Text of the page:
Small Businesses Programs, Resources and Information
The DC Department of Insurance, Securities and Banking, a regulatory agency for the District of Columbia’s financial services industries, provides and participates in programs and resources to assist small business owners in creating sustainable economic development.
District of Columbia Business Capital Program
The District of Columbia Business Capital Program (DC BizCAP) is funded by the U.S. Treasury State Small Business Credit Initiative (Initiative). The Initiative, a $1.5 billion fund, was established by the Small Business Jobs Act of 2010 to assist small businesses and entrepreneurs who were adversely affected by the economic recession of 2008 and the credit crisis that followed. The District of Columbia was allocated $13.2 million for District businesses. The District of Columbia Department of Insurance, Securities and Banking (DISB) established and administers DC BizCAP to provide capital to District small businesses and entrepreneurs who continue to encounter reductions in the availability of credit and heightened requirements to obtain financing. DC BizCAP provides critical capital through three programs that provide alternatives to traditional commercial financing to facilitate private lending and investments in District small businesses.
DC BizCAP - Collateral Support Program
The Collateral Support Program (CSP) provides funds for deposit with a participating lender (i.e. a participating bank, credit union or community development financial institution) to provide the necessary collateral to cover the borrower’s collateral shortfall. The CSP’s collateral is drawn down and returned, for use by other business, to DISB over the life of the loan. Find a list of participating lenders, loan enrollment procedures and forms and more information on the Collateral Support Program.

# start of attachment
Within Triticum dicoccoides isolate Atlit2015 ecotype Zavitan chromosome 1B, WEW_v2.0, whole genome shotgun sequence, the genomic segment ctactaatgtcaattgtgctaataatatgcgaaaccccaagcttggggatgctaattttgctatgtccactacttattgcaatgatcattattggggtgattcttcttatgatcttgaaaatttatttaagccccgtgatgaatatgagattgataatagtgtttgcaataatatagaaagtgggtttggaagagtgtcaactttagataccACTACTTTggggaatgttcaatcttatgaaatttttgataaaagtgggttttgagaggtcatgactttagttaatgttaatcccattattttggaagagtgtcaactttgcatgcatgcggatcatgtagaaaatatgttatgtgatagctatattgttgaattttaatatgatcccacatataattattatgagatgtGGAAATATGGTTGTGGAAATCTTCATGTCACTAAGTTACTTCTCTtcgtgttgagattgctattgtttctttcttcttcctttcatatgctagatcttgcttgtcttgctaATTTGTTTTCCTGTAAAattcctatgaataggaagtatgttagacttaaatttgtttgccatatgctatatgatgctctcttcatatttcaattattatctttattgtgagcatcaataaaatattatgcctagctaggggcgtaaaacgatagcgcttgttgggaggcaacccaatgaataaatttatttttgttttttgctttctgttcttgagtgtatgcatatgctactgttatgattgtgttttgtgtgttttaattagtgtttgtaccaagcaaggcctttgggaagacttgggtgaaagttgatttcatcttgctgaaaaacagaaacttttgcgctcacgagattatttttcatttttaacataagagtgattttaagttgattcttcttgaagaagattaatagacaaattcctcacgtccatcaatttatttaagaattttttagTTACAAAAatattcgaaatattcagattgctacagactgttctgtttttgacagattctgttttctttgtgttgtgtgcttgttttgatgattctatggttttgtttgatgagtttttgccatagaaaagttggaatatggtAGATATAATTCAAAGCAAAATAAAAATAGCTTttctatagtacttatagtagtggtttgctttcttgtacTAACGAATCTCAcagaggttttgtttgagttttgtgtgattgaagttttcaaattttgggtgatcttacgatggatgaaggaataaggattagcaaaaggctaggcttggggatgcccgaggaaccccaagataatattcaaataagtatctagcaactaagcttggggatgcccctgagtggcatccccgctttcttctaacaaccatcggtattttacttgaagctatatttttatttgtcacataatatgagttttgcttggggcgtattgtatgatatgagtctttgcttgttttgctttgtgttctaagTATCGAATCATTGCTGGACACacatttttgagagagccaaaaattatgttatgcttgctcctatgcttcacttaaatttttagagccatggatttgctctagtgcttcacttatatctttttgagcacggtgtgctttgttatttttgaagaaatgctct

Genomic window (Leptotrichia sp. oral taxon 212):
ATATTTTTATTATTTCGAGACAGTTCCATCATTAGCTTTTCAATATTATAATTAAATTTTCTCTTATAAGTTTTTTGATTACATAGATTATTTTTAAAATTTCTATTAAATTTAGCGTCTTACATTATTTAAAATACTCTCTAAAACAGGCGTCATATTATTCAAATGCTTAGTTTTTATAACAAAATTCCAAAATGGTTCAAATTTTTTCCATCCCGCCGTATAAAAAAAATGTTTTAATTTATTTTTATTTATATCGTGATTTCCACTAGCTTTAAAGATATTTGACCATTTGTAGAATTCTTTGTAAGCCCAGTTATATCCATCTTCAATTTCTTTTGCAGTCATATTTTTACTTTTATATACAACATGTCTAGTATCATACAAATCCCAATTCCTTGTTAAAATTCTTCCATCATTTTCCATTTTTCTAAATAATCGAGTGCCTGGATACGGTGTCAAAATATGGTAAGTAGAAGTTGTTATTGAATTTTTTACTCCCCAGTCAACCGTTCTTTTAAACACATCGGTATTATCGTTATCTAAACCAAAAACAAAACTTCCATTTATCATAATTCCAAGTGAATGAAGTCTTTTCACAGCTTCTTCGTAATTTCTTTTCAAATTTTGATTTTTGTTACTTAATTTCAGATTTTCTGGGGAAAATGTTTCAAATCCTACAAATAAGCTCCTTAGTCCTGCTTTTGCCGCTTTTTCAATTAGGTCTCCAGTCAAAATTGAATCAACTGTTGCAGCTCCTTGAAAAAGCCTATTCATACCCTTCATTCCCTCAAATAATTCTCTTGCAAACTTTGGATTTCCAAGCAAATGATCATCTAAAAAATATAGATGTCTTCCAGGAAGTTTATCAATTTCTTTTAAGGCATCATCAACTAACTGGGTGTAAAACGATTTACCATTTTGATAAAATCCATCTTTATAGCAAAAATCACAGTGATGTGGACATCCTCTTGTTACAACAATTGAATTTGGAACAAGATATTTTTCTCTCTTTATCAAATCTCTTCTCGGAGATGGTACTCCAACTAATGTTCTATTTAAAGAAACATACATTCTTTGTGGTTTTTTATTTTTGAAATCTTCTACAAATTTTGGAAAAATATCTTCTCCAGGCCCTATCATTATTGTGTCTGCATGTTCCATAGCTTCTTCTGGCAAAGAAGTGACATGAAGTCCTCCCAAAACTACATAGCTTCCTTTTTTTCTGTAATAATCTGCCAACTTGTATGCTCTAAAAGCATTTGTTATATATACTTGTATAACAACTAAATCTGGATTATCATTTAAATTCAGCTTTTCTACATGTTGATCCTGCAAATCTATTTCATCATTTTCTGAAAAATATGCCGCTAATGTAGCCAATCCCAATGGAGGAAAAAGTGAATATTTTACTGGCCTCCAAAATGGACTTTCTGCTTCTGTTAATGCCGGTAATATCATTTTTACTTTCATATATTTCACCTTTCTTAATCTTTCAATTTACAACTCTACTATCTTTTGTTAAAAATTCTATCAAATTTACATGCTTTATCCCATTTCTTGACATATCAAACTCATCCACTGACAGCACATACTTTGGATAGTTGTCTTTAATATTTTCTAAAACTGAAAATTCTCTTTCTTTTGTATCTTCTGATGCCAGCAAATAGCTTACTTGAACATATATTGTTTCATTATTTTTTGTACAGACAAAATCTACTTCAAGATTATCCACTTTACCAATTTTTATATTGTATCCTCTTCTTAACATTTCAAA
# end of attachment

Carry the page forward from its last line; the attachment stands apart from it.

DC BizCAP - Innovation Finance Program
The Innovation Finance Program (IFP) provides capital for investment in District of Columbia start-ups and emerging companies that seek financing alternatives to traditional commercial financing. The IFP provides the capital either (1) through a co-investment with an Innovation Finance Company into the small business; or (2) by investing as a limited partner in an Innovation Finance Company that shall then make an investment into that small business. Find more information on the Innovation Finance Program.
District of Columbia-Only Securities Offerings Exemption
The District of Columbia-Only Securities Offerings Exemption allows DC-based businesses (including start-ups and small businesses) to be exempt from the District’s securities registration requirements in order to encourage capital formation and simplify equity investing. To qualify for the exemption, the business must be organized under DC law and have its principal place of business in the District, and the securities in the offering must be offered only to DC residents. This method of funding (up to $2 million) must be in compliance with the limitations on intrastate offerings under the federal Securities Act of 1933 and the implementing regulation. There is also a separate exemption process for nonprofits. Find more information on the District of Columbia-Only Securities Offerings Exemption including the application process.
Other Access to Capital Programs
Certified Capital Company Program (CAPCO)
The Certified Capital Company Program, known as “CAPCO,” makes private equity and debt investments in small businesses in DC. The two companies that make up the program are managed by professional venture capitalists and operate independently of the Government of the District of Columbia. For more information, follow this link.